Bhushan Steel chalks out plan to improve cash flows
26 June 2015
Neeraj Singhal-led Bhushan Steel said it will focus on capacity utilisation to ramp up operating profits besides selling non-core assets.
“Since there will be no pressure of debt repayment for the next four years, we plan to focus on raising the topline. We will focus on catering to large clients and OEMs (Original Equipment Manufacturer) of the auto segment as well as the white goods market,” Nitin Johari, chief financial officer told Business Standard.
“For this, the capacity utilisation will also be raised to over 90% from current 65-68%,” he added.
Early this month, a joint lenders’ forum (JLF) agreed to refinance Bhushan Steel's Rs 35,000 crore (as on March 31, 2014) debt under the 5/25 scheme for infrastructure projects. Under this scheme, banks can extend loan repayment periods up to 25 years, with an option of refinancing the loan every five years.
Though the New Delhi-headquartered company is looking to increase its topline, it has no intensions of altering its sales ratio of 80:20 for the domestic-export market. Within the domestic market too, where the debt-ridden company has captured 40% market share in the auto segment and 80% in the white goods sector, Bhushan Steel has no plans to make any extra efforts to grab additional share.
“Since we are mainly into value added products and deal in niche sections of auto and white goods, products are sold at a premium price. This should help us (the company) churn higher revenues,” explained Johari.
After witinessing diminishing bottomlines for three consecutive years, which was mainly due to increased interest outgo and stagnated revenue stream, Bhushan reported losses in the year ended March 31, 2015. The company reported losses all through the four quarters, taking the bottomline to a net loss of Rs 1,257-crore in the year gone by.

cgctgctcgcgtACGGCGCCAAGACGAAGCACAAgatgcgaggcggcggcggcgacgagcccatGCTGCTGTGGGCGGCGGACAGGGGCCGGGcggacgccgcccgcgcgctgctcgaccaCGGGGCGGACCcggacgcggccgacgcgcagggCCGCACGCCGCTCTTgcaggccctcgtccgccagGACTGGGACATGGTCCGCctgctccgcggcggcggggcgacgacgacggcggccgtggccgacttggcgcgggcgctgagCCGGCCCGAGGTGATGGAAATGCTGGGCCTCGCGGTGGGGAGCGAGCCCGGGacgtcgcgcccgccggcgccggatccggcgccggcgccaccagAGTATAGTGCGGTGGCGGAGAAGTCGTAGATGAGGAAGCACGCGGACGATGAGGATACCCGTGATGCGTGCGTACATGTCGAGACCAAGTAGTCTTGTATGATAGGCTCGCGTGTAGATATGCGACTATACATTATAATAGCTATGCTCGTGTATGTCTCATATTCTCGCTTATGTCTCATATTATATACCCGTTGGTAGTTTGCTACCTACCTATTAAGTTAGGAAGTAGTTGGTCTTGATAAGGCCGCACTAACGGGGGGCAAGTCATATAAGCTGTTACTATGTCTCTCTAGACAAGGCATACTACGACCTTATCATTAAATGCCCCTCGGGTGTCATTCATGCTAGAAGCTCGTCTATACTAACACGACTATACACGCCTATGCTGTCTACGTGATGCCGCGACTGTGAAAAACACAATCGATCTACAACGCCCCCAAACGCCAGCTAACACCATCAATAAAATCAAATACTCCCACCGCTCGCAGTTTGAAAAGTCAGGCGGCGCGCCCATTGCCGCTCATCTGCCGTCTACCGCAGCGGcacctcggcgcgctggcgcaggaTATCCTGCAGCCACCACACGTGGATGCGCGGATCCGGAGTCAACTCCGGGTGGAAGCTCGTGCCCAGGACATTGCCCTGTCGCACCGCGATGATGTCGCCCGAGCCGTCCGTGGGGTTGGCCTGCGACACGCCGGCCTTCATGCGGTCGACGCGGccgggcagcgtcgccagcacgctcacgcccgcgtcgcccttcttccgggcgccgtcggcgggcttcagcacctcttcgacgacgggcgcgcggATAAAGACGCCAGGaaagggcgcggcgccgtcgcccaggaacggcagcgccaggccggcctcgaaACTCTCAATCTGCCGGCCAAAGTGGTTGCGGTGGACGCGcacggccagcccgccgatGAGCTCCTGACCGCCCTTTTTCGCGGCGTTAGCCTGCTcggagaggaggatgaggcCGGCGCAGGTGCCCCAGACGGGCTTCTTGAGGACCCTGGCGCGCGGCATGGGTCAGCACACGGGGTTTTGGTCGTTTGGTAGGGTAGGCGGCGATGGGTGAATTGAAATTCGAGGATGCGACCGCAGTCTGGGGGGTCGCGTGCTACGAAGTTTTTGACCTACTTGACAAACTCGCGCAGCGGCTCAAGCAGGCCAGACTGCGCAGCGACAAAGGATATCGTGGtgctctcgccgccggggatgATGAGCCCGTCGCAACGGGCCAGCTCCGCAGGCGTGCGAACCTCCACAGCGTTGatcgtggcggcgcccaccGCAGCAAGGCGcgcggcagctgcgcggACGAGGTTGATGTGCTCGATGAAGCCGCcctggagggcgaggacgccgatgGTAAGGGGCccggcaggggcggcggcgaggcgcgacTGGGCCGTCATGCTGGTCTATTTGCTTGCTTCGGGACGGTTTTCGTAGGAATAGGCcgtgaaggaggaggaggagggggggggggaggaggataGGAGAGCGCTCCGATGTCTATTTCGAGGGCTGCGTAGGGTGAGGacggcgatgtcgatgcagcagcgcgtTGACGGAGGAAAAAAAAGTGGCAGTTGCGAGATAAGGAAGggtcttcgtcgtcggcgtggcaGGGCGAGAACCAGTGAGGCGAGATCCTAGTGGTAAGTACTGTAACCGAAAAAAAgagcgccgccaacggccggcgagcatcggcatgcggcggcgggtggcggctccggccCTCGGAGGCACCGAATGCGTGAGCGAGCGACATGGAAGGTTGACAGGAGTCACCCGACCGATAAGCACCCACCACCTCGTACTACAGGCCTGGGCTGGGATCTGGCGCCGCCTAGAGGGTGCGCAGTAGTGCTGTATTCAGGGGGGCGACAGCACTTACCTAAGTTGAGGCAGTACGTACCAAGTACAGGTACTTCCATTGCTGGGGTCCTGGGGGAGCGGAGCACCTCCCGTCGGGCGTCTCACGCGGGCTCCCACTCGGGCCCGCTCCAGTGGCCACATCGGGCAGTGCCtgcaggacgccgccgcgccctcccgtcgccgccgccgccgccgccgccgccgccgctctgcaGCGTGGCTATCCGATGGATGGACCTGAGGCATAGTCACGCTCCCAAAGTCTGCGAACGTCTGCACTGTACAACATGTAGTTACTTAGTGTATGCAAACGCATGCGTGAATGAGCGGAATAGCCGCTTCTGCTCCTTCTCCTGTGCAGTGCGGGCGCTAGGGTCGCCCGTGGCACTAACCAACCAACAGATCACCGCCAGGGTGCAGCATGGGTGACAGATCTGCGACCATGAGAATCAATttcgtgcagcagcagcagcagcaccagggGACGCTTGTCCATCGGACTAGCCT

On the expenses front, there is little that Bhushan Steel can do without captive iron ore source. Hence, it's operating profits will be impacted by the price trend.
With a total capacity of 11 million tonne, the secondary steel producer has three manufacturing units-- Sahibabad unit in Uttar Pradesh, Khopoli unit in Maharashtra , and Meramandali unit in Odisha.
In terms of products, the company is mainly into value added ones such as galvanised coil and sheet, high tensile steel strapping and colour coated coils among others.
Though the company has a plan in place to improve its topline, given the subdued demand scenario in the domestic market amid increasing cheap Chinese imports, achieveing the set revenue targets could be difficult.
“The difficult phase for domestic steel industry is expected to continue for the next one-and-half to two years,” admitted Johari. “Whatever steps have been taken so far by the government to improve the investment climate, will take time to change into reality,” he added.
Some analysts voiced concerns over cheap Chinese imports. “Chinese imports are mainly flat steel products and these imports may not come down soon even if the (import) duty has been hiked. Due to this, the company's profitability will remain under pressure in coming quarters,” said an analyst with a local brokerage.
Mayuresh Joshi, vice president-institution of Angel Broking said, “It will take time and recovery is going to be painful for Bhushan Steel. Realisations could be lower since demand is weak.”
Some analysts also continue to see a downtrend in steel prices. “There is still some room for steel prices to fall further though prices have already fallen Rs 1,500-1,600 per tonne,” said Pritesh Jani, analyst with Religare Securities.
Meanwhile, Bhushan Steel continues to chalk out a plan to increase its cash flows via sale of non-core assets.
“In the year ended March, we sold non-core assets worth Rs 1,000 crore. In FY16, we are planning to sell non-core assets worth Rs 500 crore,” informed Johari refraining from revealing details regarding the assets it plans to sell.
While some heavily indebted companies have recently looked for strategic investors to bail themselves out of the tough business conditions, Bhushan Steel has ruled out this option for itself.
“Which investor would like to invest in the market like this? This is not the right time to get a strategic investor as the industry is not looking up at all. There is no plan to get an investor at present,” Johari said without stating whether the company would take a relook at its decision two years from now when perhaps the market would look better than the current scenario.
Bhushan Steel has been in news for quite from time now, for reasons other than its high debt. In August last year, Bhushan Steel vice chairman and managing director Neeraj Singal was arrested by the CBI in an alleged cash-for-loan scam involving the then Syndicate Bank chairman and managing director S K Jain, who was later suspended by the government.
Recently, the Odisha high court slapped a fine of Rs 14 lakh on two of Bhushan Steel officials for violating occupational safety and health norms failing which they would have had to undergo one-year imprisonment. In response to the court order, both the officials deposited Rs 7 lakh each.